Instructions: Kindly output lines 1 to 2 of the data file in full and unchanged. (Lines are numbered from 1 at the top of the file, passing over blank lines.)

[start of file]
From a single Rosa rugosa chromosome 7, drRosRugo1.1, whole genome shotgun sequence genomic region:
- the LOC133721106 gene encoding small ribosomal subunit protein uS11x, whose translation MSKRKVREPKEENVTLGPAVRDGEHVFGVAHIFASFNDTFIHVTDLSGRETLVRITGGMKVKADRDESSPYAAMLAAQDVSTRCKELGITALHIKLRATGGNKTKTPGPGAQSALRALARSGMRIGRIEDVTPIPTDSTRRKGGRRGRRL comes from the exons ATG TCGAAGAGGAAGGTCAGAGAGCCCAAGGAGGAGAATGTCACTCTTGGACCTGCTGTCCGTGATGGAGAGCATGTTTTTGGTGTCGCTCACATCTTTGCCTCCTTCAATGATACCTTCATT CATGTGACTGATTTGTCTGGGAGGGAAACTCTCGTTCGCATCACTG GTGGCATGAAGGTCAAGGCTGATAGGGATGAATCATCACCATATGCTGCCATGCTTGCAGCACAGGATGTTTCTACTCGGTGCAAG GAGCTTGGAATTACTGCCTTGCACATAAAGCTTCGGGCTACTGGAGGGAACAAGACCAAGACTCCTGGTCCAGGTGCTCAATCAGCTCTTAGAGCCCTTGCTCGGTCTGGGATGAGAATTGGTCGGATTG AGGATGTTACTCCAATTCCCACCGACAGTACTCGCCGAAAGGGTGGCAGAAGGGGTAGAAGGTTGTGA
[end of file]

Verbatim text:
From a single Rosa rugosa chromosome 7, drRosRugo1.1, whole genome shotgun sequence genomic region:
- the LOC133721106 gene encoding small ribosomal subunit protein uS11x, whose translation MSKRKVREPKEENVTLGPAVRDGEHVFGVAHIFASFNDTFIHVTDLSGRETLVRITGGMKVKADRDESSPYAAMLAAQDVSTRCKELGITALHIKLRATGGNKTKTPGPGAQSALRALARSGMRIGRIEDVTPIPTDSTRRKGGRRGRRL comes from the exons ATG TCGAAGAGGAAGGTCAGAGAGCCCAAGGAGGAGAATGTCACTCTTGGACCTGCTGTCCGTGATGGAGAGCATGTTTTTGGTGTCGCTCACATCTTTGCCTCCTTCAATGATACCTTCATT CATGTGACTGATTTGTCTGGGAGGGAAACTCTCGTTCGCATCACTG GTGGCATGAAGGTCAAGGCTGATAGGGATGAATCATCACCATATGCTGCCATGCTTGCAGCACAGGATGTTTCTACTCGGTGCAAG GAGCTTGGAATTACTGCCTTGCACATAAAGCTTCGGGCTACTGGAGGGAACAAGACCAAGACTCCTGGTCCAGGTGCTCAATCAGCTCTTAGAGCCCTTGCTCGGTCTGGGATGAGAATTGGTCGGATTG AGGATGTTACTCCAATTCCCACCGACAGTACTCGCCGAAAGGGTGGCAGAAGGGGTAGAAGGTTGTGA